The fight to prevent President Donald Trump’s administration and the state of Texas from repealing the Affordable Care Act (ACA) continued Wednesday as Michigan Attorney General Dana Nessel, 19 other attorneys general and Democratic Kentucky Gov. Andy Beshear filed a brief in the U.S. Supreme Court.
In the brief, the attorneys general argue that patients, doctors, hospitals, employers, workers, states, pharmaceutical companies and more will be negatively affected if the ACA should fall.
“Millions of Americans concerned about their well-being are provided with resources they need through the Affordable Care Act, but the ACA is under attack,” Nessel said in a statement. “This action to toss out the ACA without a realistic substitute is putting the health of our country and its residents in jeopardy.”
The U.S. Supreme Court recently agreed to review the December 2019 ruling by the Fifth Circuit Court, which called into question whether the remaining provisions of the ACA, aside from the individual mandate, could still stand.
The original lawsuit was filed by a Texas-led coalition. It argued that because the ACA’s individual mandate was rendered unconstitutional and its penalty for forgoing coverage was eliminated, the rest of the ACA should also be held invalid. The Trump administration later signaled its support for the lawsuit.
The legal brief joined by Nessel says that while the Fifth Circuit Court did hold the ruling that the individual mandate is unconstitutional, it did not address the validity of the ACA’s remaining provisions, which should be able to stand.
The brief also highlights important advancements in health care access made nationally under the ACA, including more than 12 million Americans receiving coverage through Medicaid expansion and protections to individuals with pre-existing conditions.
In Michigan specifically, Nessel notes that a repeal of the ACA and Medicaid expansion could mean loss of coverage for 720,000 Michiganders, the end of protections for more than 4.1 million Michiganders with pre-existing conditions and more, including:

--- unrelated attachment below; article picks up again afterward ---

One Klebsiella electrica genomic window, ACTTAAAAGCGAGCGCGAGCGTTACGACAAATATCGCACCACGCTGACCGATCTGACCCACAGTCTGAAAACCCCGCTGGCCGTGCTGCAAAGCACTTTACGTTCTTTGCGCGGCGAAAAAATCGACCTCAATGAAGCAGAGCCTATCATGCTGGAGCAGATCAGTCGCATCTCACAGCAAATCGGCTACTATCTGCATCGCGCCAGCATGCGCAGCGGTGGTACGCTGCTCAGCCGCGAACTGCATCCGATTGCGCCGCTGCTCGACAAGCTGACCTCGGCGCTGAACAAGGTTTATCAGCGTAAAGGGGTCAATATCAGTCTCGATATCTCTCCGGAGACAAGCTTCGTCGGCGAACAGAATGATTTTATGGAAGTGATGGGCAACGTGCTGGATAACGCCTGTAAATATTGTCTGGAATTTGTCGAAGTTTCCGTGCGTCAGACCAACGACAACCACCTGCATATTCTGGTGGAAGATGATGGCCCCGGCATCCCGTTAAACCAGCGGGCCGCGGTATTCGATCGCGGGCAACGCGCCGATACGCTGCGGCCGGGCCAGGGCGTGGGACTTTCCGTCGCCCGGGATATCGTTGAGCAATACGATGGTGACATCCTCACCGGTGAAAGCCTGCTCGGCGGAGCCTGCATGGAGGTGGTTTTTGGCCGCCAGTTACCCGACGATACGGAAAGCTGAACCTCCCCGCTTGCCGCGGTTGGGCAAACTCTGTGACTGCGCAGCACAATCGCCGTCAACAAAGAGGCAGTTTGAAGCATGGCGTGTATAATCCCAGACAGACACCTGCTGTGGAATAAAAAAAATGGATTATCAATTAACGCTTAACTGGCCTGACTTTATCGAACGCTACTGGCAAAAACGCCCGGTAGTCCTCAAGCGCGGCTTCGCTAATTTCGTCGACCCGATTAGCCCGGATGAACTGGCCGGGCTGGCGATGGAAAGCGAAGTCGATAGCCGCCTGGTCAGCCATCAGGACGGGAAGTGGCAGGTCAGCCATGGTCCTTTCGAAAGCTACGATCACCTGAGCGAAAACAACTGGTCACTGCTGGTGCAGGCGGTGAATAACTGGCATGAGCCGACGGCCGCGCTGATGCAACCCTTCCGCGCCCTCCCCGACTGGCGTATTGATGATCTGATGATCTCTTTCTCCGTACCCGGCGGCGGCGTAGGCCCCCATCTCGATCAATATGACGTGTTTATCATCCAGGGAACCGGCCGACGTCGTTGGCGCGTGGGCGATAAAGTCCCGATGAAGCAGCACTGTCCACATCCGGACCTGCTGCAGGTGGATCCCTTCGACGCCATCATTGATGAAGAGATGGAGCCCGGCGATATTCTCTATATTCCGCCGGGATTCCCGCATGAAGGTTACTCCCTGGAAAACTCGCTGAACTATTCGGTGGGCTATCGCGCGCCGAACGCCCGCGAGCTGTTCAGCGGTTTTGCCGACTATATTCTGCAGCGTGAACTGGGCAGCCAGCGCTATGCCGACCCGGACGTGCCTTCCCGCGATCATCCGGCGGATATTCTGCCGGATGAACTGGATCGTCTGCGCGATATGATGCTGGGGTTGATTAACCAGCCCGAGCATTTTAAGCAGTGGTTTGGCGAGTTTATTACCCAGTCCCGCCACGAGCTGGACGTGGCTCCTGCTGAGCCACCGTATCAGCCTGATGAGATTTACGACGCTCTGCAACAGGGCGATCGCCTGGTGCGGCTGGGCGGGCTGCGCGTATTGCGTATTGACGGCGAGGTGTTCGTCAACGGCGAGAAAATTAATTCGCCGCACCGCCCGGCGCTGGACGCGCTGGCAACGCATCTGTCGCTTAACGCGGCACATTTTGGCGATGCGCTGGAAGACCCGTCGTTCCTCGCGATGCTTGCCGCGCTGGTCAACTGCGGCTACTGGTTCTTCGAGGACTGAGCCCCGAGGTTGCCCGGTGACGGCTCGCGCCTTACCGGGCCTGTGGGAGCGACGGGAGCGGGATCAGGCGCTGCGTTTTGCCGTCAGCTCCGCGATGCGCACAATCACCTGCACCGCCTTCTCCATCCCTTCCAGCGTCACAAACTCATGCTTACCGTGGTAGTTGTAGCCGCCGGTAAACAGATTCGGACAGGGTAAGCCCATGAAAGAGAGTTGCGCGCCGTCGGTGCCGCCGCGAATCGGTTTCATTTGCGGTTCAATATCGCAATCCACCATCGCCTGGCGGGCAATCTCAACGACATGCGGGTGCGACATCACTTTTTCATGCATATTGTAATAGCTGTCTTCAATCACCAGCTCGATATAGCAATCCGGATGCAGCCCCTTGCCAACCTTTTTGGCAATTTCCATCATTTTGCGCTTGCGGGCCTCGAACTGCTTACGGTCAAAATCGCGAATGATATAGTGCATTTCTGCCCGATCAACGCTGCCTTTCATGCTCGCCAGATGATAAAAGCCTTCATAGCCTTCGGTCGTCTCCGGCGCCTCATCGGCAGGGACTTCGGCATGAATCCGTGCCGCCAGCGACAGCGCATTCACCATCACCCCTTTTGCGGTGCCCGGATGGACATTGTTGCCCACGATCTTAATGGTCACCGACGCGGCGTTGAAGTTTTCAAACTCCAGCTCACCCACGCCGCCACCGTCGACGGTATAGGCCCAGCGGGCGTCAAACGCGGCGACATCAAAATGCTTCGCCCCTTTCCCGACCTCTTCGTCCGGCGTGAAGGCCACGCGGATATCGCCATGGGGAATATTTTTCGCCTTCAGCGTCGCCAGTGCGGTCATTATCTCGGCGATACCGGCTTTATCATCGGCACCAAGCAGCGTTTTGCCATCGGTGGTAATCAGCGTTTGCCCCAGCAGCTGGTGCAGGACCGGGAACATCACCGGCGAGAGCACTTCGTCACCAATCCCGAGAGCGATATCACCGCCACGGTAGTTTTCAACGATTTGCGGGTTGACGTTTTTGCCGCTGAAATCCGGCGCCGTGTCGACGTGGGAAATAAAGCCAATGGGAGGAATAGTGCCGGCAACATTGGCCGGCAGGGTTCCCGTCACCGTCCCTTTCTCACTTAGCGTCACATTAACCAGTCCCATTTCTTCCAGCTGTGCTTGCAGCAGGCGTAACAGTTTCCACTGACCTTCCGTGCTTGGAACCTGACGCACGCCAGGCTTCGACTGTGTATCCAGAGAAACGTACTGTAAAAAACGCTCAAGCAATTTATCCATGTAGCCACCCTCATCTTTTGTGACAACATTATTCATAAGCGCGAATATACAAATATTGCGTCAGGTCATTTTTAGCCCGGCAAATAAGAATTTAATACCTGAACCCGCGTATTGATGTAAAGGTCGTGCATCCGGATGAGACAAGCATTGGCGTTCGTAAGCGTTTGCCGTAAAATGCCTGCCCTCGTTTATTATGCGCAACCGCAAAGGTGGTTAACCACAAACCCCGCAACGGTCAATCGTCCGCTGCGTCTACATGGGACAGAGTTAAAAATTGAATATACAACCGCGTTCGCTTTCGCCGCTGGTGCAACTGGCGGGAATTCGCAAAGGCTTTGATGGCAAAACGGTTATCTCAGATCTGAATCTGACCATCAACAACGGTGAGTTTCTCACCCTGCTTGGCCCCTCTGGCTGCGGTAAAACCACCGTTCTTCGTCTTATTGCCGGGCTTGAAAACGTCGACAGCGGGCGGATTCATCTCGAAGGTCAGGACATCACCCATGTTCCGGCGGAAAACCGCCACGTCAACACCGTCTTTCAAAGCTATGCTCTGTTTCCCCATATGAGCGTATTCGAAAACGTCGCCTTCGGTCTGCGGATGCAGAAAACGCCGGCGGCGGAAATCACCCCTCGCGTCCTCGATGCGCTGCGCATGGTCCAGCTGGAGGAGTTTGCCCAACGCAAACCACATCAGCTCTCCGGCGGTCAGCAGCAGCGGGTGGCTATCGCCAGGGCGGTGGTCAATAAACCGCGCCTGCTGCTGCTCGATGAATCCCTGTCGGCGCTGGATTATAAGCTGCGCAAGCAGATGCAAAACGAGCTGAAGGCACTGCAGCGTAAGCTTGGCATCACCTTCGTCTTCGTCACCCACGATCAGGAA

- Loss of coverage for the 688,300 Michiganders covered through Medicaid expansion
- 73,000 young adults no longer able to stay on their parents’ coverage
- An end to protections for women, who were previously charged 50% more than men by insurance companies
- Key support for rural hospitals could vanish, leaving Michigan hospitals on the hook for $1.9 billion in uncompensated care costs
- More than 4.5 million Michiganders could once again have to pay for preventive care, like mammograms and flu shots
- Insurers would no longer have to cover a set of essential health benefits, including hospitalization, prescription drugs, or mental health services
“The Affordable Care Act has advanced health care initiatives for millions of working-class families and individuals with pre-existing conditions, and my colleagues and I urge the Supreme Court to consider the public’s best interest as it reviews the Fifth Circuit’s decision,” Nessel said.
In the brief defending the ACA, Nessel joins the attorneys general of California, Colorado, Connecticut, Delaware, Hawaii, Illinois, Iowa, Massachusetts, Minnesota (by and through its Department of Commerce), Nevada, New Jersey, New York, North Carolina, Oregon, Rhode Island, Vermont, Virginia, Washington and the District of Columbia, as well as Beshear.